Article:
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More than a dozen students from AFNORTH High School in Brunssum, Netherlands, will take part this spring in an annual high school robotics competition in Las Vegas. The 2008 team will feature several veterans, including, from left, Seth Meitzner, Zach Zembower and Brock Blankenship, pictured with last year’s entry.

More than a dozen students from AFNORTH High School in Brunssum, Netherlands, will take part this spring in an annual high school robotics competition in Las Vegas. The 2008 team will feature several veterans, including, from left, Seth Meitzner, Zach Zembower and Brock Blankenship, pictured with last year’s entry. (Kevin Dougherty / S&S)

BRUNSSUM, Netherlands

This past weekend, a team of high-school students from Wiesbaden, Germany, met up with their counterparts at AFNORTH, the DODDS-affiliated international school in southeastern Netherlands.

Normally, when two high schools meet on a Saturday, it involves a contest. And this time was no different, in a sense.

“They were down here for the kickoff,” said Greg Blankenship, the technical studies teacher at AFNORTH.

Only this time, both schools were on the receiving end.

AFNORTH welcomed members of the Wiesbaden High School Technology Club to join its students for the live broadcast of this year’s challenge in the FIRST Robotics Competition. In essence, the challenge requires participating high schools to design and build a robot — with the aid of a common kit of parts — that can outperform all the others while engaging in a predetermined set of tasks.

The Robotics Club at AFNORTH took part in “the game,” as it is known, last year and is geared up this time to share the fun and frustration with another interested school. As was the case in 2007, AFNORTH, with the help of a NASA grant, will participate in the regional competition in Las Vegas in March.

“They are our mentors,” said Frank Pendzich, who teaches engineering, drafting and computer sciences at Wiesbaden.

The process of making the field of participating high schools is involved and fraught with pitfalls, mainly money and getting sufficient technical guidance from adult volunteers. Still, more than 1,500 teams are expected to take part in 41 regional competitions, leading up to the championship in April in Atlanta.

After Blankenship’s kids were the first in the Department of Defense Dependents Schools to partake in the annual competition last year, other American schools in Europe took note. Wiesbaden and Aviano (Italy) high schools have expressed the most interest so far, though Blankenship believes they are not alone.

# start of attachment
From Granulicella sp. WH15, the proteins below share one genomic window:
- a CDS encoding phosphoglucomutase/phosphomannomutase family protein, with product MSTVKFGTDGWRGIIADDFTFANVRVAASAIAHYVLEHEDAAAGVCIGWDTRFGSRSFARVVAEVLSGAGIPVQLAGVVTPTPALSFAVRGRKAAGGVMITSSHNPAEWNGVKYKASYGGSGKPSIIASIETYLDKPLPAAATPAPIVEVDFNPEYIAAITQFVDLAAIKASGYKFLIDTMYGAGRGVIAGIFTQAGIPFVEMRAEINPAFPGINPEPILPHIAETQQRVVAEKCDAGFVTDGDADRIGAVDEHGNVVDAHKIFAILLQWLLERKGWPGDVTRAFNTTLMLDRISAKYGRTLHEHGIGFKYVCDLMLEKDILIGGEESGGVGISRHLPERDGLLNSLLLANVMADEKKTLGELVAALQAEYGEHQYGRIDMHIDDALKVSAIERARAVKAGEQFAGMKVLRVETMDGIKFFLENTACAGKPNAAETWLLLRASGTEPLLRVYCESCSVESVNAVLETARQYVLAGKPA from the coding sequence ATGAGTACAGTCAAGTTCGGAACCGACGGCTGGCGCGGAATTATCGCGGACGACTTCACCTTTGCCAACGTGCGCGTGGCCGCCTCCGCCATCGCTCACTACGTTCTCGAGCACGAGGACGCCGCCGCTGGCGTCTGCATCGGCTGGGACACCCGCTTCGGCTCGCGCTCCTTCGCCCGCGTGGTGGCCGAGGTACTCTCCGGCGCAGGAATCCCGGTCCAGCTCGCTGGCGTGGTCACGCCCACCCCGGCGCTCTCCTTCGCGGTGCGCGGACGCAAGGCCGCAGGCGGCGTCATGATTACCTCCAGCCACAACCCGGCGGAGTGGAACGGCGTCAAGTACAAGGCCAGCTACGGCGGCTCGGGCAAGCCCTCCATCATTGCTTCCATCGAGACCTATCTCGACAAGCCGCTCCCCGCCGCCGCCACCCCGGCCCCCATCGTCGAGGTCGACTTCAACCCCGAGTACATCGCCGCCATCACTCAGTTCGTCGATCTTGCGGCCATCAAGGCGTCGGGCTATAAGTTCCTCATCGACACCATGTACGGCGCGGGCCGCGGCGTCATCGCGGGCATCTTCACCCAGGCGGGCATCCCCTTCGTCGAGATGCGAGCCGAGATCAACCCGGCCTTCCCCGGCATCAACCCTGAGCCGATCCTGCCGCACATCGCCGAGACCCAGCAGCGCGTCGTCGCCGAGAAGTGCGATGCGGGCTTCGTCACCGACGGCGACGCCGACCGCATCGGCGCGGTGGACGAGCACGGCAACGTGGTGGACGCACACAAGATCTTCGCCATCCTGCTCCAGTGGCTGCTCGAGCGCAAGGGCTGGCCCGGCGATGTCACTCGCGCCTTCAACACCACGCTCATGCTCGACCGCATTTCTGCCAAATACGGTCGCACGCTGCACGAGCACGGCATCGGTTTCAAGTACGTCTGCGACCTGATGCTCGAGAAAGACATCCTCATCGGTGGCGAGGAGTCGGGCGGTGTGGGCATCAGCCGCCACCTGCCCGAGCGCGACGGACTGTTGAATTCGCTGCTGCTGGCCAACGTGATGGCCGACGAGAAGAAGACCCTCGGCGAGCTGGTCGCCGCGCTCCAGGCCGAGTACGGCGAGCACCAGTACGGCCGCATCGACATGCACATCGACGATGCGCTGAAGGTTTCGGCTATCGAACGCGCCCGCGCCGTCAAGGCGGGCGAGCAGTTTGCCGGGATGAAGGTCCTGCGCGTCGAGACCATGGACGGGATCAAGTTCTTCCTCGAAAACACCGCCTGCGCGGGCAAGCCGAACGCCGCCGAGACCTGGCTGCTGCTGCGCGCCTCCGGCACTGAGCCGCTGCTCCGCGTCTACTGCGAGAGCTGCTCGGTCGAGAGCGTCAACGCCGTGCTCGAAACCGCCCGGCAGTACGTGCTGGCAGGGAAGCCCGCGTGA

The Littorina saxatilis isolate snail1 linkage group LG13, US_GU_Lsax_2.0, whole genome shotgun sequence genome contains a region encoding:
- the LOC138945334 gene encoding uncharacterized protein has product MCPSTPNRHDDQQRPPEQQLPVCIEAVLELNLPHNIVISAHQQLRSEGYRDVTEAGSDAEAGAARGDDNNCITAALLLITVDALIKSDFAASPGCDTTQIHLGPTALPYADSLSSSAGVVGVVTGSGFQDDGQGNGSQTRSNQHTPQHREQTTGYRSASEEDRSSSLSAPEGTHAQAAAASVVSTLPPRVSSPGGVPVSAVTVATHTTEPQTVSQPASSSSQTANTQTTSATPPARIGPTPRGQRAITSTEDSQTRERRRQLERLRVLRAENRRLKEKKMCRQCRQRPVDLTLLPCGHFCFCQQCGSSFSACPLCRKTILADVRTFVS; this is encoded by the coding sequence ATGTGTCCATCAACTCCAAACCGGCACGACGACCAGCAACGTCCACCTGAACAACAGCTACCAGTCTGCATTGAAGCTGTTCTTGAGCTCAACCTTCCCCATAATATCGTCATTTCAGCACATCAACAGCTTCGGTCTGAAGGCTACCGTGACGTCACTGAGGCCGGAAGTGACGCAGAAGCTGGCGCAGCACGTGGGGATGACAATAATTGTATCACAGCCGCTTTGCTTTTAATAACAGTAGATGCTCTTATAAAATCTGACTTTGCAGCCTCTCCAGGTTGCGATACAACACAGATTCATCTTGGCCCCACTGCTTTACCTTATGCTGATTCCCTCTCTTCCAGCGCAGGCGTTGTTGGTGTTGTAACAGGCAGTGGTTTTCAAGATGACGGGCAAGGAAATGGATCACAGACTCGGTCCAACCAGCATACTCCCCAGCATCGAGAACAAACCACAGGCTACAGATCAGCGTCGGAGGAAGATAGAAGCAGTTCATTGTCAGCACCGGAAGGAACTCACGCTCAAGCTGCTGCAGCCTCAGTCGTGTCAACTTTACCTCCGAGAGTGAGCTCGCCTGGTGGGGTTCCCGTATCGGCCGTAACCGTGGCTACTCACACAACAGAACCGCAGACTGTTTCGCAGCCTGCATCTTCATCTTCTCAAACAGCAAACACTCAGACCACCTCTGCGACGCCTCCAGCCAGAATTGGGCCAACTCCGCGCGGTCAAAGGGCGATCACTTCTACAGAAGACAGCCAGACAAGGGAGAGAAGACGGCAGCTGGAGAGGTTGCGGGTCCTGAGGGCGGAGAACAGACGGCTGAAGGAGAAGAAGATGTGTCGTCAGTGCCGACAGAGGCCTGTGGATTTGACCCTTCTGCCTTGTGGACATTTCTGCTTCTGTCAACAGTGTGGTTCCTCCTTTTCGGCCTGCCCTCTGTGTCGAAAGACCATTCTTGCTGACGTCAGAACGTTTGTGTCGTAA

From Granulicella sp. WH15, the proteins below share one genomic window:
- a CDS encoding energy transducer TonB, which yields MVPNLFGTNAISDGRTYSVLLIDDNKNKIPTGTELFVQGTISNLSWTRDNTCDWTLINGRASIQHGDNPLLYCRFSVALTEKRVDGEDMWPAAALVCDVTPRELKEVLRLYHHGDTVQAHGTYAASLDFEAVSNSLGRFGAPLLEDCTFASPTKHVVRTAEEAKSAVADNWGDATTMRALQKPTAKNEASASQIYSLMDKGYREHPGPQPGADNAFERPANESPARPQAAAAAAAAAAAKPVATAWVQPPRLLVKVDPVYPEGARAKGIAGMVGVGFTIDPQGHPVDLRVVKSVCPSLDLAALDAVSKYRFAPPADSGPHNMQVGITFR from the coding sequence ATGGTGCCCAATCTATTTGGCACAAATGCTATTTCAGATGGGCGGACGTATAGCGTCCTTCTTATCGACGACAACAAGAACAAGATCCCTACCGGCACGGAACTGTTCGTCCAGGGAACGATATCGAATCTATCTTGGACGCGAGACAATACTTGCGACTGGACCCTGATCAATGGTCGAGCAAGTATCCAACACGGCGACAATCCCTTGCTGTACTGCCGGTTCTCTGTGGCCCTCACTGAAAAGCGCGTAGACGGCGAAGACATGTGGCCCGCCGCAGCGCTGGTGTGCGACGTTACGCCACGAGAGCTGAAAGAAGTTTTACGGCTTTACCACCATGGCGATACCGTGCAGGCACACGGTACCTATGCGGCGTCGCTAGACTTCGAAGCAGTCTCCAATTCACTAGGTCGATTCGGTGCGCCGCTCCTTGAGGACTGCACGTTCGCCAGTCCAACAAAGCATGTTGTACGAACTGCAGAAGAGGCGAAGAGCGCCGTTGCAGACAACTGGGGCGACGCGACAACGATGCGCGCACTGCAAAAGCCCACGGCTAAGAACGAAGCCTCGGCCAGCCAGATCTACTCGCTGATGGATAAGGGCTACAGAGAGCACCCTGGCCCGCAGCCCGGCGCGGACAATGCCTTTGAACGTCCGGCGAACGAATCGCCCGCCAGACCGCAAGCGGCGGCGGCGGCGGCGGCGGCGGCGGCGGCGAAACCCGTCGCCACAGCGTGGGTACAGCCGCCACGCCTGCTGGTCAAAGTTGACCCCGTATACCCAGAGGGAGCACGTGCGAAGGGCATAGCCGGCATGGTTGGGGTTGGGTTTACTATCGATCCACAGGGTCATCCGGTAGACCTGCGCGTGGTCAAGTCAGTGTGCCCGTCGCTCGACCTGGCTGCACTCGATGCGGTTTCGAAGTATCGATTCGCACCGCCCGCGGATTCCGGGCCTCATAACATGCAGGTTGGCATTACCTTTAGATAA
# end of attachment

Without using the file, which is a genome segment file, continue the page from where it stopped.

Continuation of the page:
Last year, when the team returned to Brunssum, “the cool factor (in the school) went up a whole lot,” Blankenship said.

In a nutshell, this year’s task is to design a robot that can race around an oval track while moving (pushing, bouncing, etc.) 40-inch inflatable balls, sometimes over or under a 78-inch-tall obstacle as other teams negotiate the course, too.

“I love this stuff,” Pendzich said laughingly. “But what were they thinking when they came up with this idea?”

FIRST, an acronym that means For Inspiration and Recognition of Science and Technology, was itself designed to heighten interest in science, engineering and technology. The annual challenge is now into its 16th year.

The Wiesbaden students will handle the infrared remote sensory device, or navigation system, while the AFNORTH contingent will design and build the robot, using, in part, the kit supplied to all teams.

Last year, in the Las Vegas regional, AFNORTH students placed 17th out of 51 schools, which was remarkable given it was their first year.

“We were pretty much the biggest, baddest robot out there,” said junior Zach Zembower, who is leading this year’s team.

As for this year’s model, Zembower and others are still in the design phase. The team has six weeks to finish its robot and ship it off to the States for the March competition, which will mean late nights at school.

“It’s a lot of work, but everybody who does it loves it,” said AFNORTH senior Seth Meitzner. “It becomes a part of them. They don’t want to stop.”

For more information on the competition, go to: www.usfirst.org.


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